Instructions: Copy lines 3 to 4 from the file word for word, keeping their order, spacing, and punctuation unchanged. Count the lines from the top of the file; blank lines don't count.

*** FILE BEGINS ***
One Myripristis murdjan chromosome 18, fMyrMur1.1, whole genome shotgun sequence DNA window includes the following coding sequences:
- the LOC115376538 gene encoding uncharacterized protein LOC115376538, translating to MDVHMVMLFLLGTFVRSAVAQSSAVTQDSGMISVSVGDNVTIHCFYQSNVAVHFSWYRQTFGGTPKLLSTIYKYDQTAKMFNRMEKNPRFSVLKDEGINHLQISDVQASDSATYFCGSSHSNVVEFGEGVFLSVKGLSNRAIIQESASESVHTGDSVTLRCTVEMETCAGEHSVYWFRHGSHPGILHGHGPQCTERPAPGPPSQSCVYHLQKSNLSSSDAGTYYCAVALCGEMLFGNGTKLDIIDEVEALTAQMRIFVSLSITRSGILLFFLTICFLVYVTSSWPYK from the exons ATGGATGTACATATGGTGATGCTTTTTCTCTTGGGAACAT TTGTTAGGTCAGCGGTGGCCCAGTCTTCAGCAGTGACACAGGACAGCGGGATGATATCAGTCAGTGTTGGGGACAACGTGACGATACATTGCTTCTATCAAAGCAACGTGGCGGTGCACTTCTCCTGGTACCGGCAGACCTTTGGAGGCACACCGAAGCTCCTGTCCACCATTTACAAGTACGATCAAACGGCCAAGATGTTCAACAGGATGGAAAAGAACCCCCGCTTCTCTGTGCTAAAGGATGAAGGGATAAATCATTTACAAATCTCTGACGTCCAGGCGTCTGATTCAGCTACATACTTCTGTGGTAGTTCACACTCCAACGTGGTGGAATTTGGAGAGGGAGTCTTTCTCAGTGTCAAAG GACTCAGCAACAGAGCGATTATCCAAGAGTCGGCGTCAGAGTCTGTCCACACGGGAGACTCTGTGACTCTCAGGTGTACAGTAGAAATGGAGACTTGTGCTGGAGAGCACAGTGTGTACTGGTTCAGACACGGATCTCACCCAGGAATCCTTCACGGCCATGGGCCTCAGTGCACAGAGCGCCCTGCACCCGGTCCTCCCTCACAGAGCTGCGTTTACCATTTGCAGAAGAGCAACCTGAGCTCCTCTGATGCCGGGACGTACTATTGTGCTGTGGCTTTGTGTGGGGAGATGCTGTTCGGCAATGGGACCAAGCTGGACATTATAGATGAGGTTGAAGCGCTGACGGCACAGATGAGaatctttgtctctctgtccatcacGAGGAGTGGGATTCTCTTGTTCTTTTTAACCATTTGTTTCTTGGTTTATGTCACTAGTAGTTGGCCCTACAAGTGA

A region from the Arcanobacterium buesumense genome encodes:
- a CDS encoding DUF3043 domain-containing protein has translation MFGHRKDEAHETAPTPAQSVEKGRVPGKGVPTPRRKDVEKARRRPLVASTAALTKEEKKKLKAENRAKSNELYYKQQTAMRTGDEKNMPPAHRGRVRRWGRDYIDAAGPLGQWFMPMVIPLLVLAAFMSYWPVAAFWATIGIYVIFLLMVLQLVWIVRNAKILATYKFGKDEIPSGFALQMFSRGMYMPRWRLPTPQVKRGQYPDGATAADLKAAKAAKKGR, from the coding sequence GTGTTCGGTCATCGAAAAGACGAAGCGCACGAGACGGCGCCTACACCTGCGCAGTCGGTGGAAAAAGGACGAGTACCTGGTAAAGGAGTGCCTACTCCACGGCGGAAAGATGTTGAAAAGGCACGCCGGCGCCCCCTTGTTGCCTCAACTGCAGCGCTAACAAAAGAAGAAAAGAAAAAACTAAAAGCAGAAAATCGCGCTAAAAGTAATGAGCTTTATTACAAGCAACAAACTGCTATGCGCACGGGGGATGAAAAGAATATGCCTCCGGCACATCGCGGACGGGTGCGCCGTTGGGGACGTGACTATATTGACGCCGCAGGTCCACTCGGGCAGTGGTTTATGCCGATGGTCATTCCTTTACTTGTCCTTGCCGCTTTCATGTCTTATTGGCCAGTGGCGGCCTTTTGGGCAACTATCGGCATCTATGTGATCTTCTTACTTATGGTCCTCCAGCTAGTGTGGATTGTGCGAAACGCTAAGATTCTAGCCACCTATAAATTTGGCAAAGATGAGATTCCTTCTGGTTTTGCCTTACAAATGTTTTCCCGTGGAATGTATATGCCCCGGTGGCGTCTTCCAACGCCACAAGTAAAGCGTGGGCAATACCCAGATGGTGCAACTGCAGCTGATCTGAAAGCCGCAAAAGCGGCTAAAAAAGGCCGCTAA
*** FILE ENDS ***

A region from the Arcanobacterium buesumense genome encodes:
- a CDS encoding DUF3043 domain-containing protein has translation MFGHRKDEAHETAPTPAQSVEKGRVPGKGVPTPRRKDVEKARRRPLVASTAALTKEEKKKLKAENRAKSNELYYKQQTAMRTGDEKNMPPAHRGRVRRWGRDYIDAAGPLGQWFMPMVIPLLVLAAFMSYWPVAAFWATIGIYVIFLLMVLQLVWIVRNAKILATYKFGKDEIPSGFALQMFSRGMYMPRWRLPTPQVKRGQYPDGATAADLKAAKAAKKGR, from the coding sequence GTGTTCGGTCATCGAAAAGACGAAGCGCACGAGACGGCGCCTACACCTGCGCAGTCGGTGGAAAAAGGACGAGTACCTGGTAAAGGAGTGCCTACTCCACGGCGGAAAGATGTTGAAAAGGCACGCCGGCGCCCCCTTGTTGCCTCAACTGCAGCGCTAACAAAAGAAGAAAAGAAAAAACTAAAAGCAGAAAATCGCGCTAAAAGTAATGAGCTTTATTACAAGCAACAAACTGCTATGCGCACGGGGGATGAAAAGAATATGCCTCCGGCACATCGCGGACGGGTGCGCCGTTGGGGACGTGACTATATTGACGCCGCAGGTCCACTCGGGCAGTGGTTTATGCCGATGGTCATTCCTTTACTTGTCCTTGCCGCTTTCATGTCTTATTGGCCAGTGGCGGCCTTTTGGGCAACTATCGGCATCTATGTGATCTTCTTACTTATGGTCCTCCAGCTAGTGTGGATTGTGCGAAACGCTAAGATTCTAGCCACCTATAAATTTGGCAAAGATGAGATTCCTTCTGGTTTTGCCTTACAAATGTTTTCCCGTGGAATGTATATGCCCCGGTGGCGTCTTCCAACGCCACAAGTAAAGCGTGGGCAATACCCAGATGGTGCAACTGCAGCTGATCTGAAAGCCGCAAAAGCGGCTAAAAAAGGCCGCTAA